"A Little Life" by Hanya Yanagihara (2015)
"Since then, he has tried to tell Willem more things. But there are so many topics that he has never discussed with anyone since Ana, now twenty five years ago, that he finds he literally doesn't have the language to do so. His past, his fears, what was done to him, what he has done to himself - they are subjects that can only be discussed in tongues he doesn't speak: Farsi, Urdu, Mandarin, Portuguese. Once, he tried to write things down, thinking that it might be easier, but it wasn't - he is unclear how to explain himself to himself."
Hanya Yanagihara is a novelist, editor and travel writer from Hawaii. A Little Life is her second and most recent book. Her first was The People in the Trees.
In A Little Life, four college roommates work their way toward fame and fortune in New York. There's Willem, an actor and transplant from the West. There's JB, a flamboyantly gay artist. There's Malcom, pursuing a career in architecture. And lastly there's Jude, a young man with legal aspirations. As they rise to prominence in their respective fields, they fall into and out of touch with each other, drawn back together every few months by their shared memories of college life.
On the plus side this is an excellently written book, with prose that flows from beginning to end without ever growing stultified or repetitious. Many more seasoned authors would have had trouble sustaining a tone through a novel this length, but Hanya Hanakigara succeeds admirably. Compare this novel to just about anything else released recently, and I think that in terms of style she easily beats out anyone else.
Her character Jude is also an unqualified success. Jude is the most fully realized character I've seen in any book for quite some time. Even after finishing the novel I felt that he had been physically present somewhere, in the world beyond the pages of the book. Parts of Jude's personal history are truly heartbreaking, and his development as a character is both moving and completely believable. This doesn't mean that all of Jude's backstory makes for easy reading, but I never felt my interest in him waver. His struggles, hard as they were to read about, kept me invested until the very end.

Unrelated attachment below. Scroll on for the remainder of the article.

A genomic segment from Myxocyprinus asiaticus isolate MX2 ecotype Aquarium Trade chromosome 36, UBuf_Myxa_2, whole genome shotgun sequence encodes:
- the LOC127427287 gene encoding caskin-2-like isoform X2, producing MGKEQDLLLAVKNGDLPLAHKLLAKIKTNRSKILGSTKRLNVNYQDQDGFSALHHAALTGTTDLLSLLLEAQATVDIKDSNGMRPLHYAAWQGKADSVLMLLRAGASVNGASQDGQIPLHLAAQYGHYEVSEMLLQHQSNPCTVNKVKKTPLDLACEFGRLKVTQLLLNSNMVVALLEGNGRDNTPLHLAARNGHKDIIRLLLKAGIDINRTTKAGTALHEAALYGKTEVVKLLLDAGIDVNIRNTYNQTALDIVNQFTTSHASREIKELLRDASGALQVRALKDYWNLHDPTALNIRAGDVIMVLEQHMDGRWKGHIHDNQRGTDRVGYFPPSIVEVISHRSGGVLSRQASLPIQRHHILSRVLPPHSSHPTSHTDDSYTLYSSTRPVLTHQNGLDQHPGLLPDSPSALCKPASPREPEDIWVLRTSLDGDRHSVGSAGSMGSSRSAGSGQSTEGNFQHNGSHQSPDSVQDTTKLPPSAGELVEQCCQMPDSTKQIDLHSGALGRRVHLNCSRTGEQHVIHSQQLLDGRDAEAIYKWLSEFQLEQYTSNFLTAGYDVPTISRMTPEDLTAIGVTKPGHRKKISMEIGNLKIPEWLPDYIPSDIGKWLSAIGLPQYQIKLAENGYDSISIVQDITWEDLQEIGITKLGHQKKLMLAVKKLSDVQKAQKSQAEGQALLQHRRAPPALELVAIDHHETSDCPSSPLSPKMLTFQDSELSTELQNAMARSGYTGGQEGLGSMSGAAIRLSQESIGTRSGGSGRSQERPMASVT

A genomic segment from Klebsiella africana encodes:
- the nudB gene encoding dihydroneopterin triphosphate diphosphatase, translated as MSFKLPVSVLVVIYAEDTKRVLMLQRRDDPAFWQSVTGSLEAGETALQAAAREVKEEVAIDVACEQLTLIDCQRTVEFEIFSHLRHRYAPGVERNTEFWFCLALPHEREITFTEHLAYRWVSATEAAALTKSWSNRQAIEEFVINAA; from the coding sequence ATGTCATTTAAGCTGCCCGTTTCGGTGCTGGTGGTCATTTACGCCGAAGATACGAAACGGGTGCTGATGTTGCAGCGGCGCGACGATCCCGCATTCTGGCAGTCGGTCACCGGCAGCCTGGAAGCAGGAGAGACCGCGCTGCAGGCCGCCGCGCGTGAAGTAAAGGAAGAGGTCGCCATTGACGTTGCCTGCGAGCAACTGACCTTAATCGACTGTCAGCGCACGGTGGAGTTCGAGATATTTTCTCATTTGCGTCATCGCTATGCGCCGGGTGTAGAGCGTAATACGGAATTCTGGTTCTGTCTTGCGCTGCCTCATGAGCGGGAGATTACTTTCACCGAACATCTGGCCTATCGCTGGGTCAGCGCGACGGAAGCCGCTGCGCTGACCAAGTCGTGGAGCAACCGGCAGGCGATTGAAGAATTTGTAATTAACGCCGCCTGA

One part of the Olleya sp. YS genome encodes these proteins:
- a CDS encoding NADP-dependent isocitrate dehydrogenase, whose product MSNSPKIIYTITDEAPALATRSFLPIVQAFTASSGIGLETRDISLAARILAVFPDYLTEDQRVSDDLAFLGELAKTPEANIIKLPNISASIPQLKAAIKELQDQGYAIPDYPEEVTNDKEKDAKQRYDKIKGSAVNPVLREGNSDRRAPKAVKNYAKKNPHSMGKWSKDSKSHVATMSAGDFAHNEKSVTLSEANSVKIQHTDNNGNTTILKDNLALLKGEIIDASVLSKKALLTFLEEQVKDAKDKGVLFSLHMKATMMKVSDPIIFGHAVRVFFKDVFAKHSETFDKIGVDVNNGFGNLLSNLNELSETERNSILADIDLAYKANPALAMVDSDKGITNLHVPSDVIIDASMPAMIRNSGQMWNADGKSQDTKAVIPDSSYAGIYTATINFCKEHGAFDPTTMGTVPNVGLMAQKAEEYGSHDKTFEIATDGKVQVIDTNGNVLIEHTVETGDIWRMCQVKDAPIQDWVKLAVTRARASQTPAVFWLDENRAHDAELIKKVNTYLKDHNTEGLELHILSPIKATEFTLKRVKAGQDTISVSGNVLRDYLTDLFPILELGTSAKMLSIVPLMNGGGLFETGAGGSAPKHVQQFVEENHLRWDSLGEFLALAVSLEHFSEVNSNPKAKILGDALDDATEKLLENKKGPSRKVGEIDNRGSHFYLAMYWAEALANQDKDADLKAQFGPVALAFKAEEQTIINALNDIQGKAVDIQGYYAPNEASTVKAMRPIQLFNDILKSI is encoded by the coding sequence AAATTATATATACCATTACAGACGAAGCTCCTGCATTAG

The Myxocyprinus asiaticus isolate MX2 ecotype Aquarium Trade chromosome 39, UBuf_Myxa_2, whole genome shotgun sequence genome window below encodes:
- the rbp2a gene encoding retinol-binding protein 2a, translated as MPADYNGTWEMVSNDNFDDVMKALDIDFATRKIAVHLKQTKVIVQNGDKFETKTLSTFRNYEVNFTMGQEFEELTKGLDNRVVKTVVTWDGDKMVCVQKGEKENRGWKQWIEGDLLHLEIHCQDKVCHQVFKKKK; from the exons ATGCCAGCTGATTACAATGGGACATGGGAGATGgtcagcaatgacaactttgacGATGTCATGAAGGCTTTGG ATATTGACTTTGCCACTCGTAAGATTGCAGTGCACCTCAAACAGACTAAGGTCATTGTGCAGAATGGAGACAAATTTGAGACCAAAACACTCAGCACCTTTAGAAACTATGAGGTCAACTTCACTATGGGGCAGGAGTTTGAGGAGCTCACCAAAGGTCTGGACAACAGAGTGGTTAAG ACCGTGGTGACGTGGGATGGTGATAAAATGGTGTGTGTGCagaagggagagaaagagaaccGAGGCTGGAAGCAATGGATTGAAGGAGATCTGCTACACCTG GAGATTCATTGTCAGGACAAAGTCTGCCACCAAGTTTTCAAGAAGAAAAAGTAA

On the minus side, however, I found the male characters in this book entirely too effeminate, to the point where they felt like stand-ins for women. The fact that several of them are gay did nothing to lessen this feeling, since even gay men have certain archetypes and modes of behavior to answer to. The amount of time the men in this book - gay or otherwise - spend kissing and fondling each other seemed to detract from its authenticity, and during several junctures it pulled me right out of the narrative. It was a bit like reading one of those manga titles centered on homosexual love, the type directed at adolescent (Japanese) girls.
And this is not the book's greatest weakness. What stands out to me most about A Little Life is how undeveloped some of its characters are. Jude and Willem? Not a problem. Their narrative takes up most of the book. But Malcolm and JB? They are barely present in a book that claims to be about "four friends," and by the end one wonders why the author bothered to include them at all. Giving them more of a presence in the book would have strengthened the finished product. As it is, A Little Life feels very lopsided, as if there's a whole other half that wasn't included in the final printing.
Oh, and it's crazy depressing. On a scale of 1 to 10, 1 being "hilarious" and 10 being "made me suicidal," this book is a solid 11. Jude's personal struggles are so unrelenting, and he's so tortured by a past he can't admit to, that by the end I started to wonder why he bothered at all, and for who's sake. There could have been more lighter moments in this book; there could have been more pauses between descents into tragedy. As it is it just continues on, dirge-like, until the reader grows frustrated - and at times even bored - with the material. A "turning away" from Jude's travails at certain points wouldn't have weakened the book, it would have made it better. It would have placed his struggles in a larger context.
Not that I disliked A Little Life. To the contrary, it's one of the best books I've read in a long while, and when it's good, it's really good. Perhaps some of my frustration with it is merely due to its length, which seems to portend a more momentous kind of fiction. I'll be carrying Jude with me for a while, but I can't help but feel that the world he inhabited could have been a bit more varied, and a bit more populated by other people.
"The Fishermen" by Chigozie Obioma (2015)
"China Rich Girlfriend" by Kevin Kwan (2015)
"Rich People Problems" by Kevin Kwan (2017)
"Crazy Rich Asians" by Kevin Kwan (2013)